The importance of access to arts and creativity in care settings has become ever more apparent during the pandemic, writes Alison Teader.
This week marks the third National Day of Arts in Care Homes. Now an annual event, it was established to raise the profile and champion the benefits of arts, creativity and cultural participation in care settings and help shine a light on the work being done there - which often remains hidden.
Speaking with colleagues in care homes last year, we were expecting to hear that we should pause the National Day 2020 due to the impact of Covid. Instead, arts and creative activities were continuing to be really important and they welcomed the opportunity to have something to plan for and look forward to.
So, despite the very difficult situations many were facing, more than 450 care homes took part, organising an event on the day and sharing photos on Twitter. We were also delighted that over 63 museums, galleries and arts organisations joined in. This year we hope to see participation increase, and are already hearing inspiring stories about events including dance sessions, around-the-world virtual cultural tours, exhibitions, craft sessions and music performances.
Complex challenges to be addressed
It is no secret that the situations care homes have faced during the pandemic have been devastating, and that there are complex social challenges that need addressing. Despite this, we have heard time and again how valuable cultural and creative engagement has been, providing a means of expression, entertainment and connection with loved ones and local communities.
This has taken place through a range of activities including our Only Connect Pen Pals programme and Music for Dementia’s toolkits and resources. Many organisations rose to the challenge and redeveloped their offer for care settings, sharing digital or postal resources, activity ideas and facilitating creative sessions online.
At the start of the first lockdown, staff in care homes participating in Magic Me’s After Party project told us how helpful it was to have user-friendly creative ideas in the form of printed art packs which they could explore with residents on a one-to-one basis in their rooms. Another care home shared how creative activities gave residents a sense of purpose and achievement, while giving structure to their day, providing motivation and something to look forward to. As one activity co-ordinator told us “I don’t know how we would have survived lockdown without the arts”.
Multiple benefits to be reaped
Having worked in the field for over 20 years, I have seen first-hand the many benefits resulting from engagement in arts and cultural activities for residents, staff and relatives. Often very meaningful exchanges and experiences can take place as the result of very simple interactions such as a reading a poem, listening to a piece of music, or looking at an image or a museum object. Memories, feelings and cultural connections can be re-awoken.
Many older people who have held a lifelong belief that they are no good at drawing, writing or other creative forms, are encouraged to give it a go. Once the barrier is broken, it can lead to newfound confidence and increased self-esteem. Creative engagement can enable individuals to learn new skills, proving very beneficial to their sense of identity later in life.
There are physical health benefits too, including better sleeping patterns and increased appetite for residents alongside improved morale and job satisfaction for staff in care homes with a regular arts offer. The arts and, in particular, art therapy also has an important role to play in palliative care, providing a means for individuals to express difficult thoughts and feelings around end of life.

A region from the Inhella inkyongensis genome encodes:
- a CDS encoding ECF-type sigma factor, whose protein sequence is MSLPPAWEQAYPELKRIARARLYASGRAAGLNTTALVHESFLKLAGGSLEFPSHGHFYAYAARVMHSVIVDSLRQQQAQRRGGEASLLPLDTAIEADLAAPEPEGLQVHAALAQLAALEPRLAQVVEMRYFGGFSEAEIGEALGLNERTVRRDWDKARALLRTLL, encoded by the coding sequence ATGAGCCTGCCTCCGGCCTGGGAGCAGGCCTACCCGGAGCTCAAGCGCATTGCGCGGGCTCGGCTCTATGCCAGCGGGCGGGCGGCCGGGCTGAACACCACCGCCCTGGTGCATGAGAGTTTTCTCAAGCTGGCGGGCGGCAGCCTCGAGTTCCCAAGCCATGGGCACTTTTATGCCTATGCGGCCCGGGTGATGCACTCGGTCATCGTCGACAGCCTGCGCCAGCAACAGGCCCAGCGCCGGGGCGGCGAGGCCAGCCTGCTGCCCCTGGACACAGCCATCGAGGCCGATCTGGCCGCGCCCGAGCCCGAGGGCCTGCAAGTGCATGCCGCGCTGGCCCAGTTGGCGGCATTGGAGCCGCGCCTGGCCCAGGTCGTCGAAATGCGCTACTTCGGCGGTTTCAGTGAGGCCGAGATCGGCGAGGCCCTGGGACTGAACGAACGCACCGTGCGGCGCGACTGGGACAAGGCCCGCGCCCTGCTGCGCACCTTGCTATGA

Need for a robust evidence base
Although we know the benefits from observation and anecdotal reporting, it is of course important to develop a robust evidence base. There are an increasing number of organisations and academics who are working to contribute to this including The National Centre for Creative Health and University College London.
This year we received funding from the Baring Foundation to lead a consultation to find out more about embedding arts and creativity in care settings. We consulted residents, staff, relatives, activity co-ordinators and artists, and will share our report on the National Day.
Creative Ageing is a rapidly growing field in the UK, in part in response to the global phenomenon of population ageing. Developing effective partnerships between organisations of all sizes from the care, academic, arts and cultural sectors along with policy and funding bodies is key to unlocking the benefits it can offer.
NAPA Arts in Care Homes is a strategic member of the Culture, Health and Wellbeing Alliance and we are growing partnerships and connections with many cultural and arts organisations. We have been working with the Southbank Centre on their award-winning Art by Post initiative, and with Manchester Museums, who will share an exhibition they have been developing with a NAPA care home on the National Day.
And throughout the year we have been developing relationships with organisations including Leeds Arts, Health and Wellbeing Network and Culture Liverpool and we look forward to seeing what they share on the day too. While we are all still thinking about what we should do differently in a post-Covid world, we want to ensure that creative health and access to arts and creativity for people living and working in care homes is part of the conversation.
Care homes are embedded in communities and we are working to help make connections, signpost resources and raise awareness. The National Day of Arts in Care Homes on 24 September is a celebration and also an invitation for everyone to join in.
Alison Teader is Programme Director at NAPA Arts in Care Homes.